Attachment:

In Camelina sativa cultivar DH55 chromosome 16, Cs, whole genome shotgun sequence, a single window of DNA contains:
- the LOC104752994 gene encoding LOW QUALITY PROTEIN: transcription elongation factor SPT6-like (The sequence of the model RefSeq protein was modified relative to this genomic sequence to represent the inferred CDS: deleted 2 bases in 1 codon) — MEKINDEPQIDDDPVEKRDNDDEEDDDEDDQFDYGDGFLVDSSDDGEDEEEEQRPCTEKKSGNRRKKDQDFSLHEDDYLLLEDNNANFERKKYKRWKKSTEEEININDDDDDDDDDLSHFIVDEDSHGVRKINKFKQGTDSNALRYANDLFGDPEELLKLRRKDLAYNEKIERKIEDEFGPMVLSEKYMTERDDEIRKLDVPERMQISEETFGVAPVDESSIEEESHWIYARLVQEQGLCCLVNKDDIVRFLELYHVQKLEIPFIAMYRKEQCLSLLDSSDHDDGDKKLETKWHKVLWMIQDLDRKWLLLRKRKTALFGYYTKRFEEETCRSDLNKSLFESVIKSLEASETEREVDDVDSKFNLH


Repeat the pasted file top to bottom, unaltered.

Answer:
In Camelina sativa cultivar DH55 chromosome 16, Cs, whole genome shotgun sequence, a single window of DNA contains:
- the LOC104752994 gene encoding LOW QUALITY PROTEIN: transcription elongation factor SPT6-like (The sequence of the model RefSeq protein was modified relative to this genomic sequence to represent the inferred CDS: deleted 2 bases in 1 codon) — MEKINDEPQIDDDPVEKRDNDDEEDDDEDDQFDYGDGFLVDSSDDGEDEEEEQRPCTEKKSGNRRKKDQDFSLHEDDYLLLEDNNANFERKKYKRWKKSTEEEININDDDDDDDDDLSHFIVDEDSHGVRKINKFKQGTDSNALRYANDLFGDPEELLKLRRKDLAYNEKIERKIEDEFGPMVLSEKYMTERDDEIRKLDVPERMQISEETFGVAPVDESSIEEESHWIYARLVQEQGLCCLVNKDDIVRFLELYHVQKLEIPFIAMYRKEQCLSLLDSSDHDDGDKKLETKWHKVLWMIQDLDRKWLLLRKRKTALFGYYTKRFEEETCRSDLNKSLFESVIKSLEASETEREVDDVDSKFNLH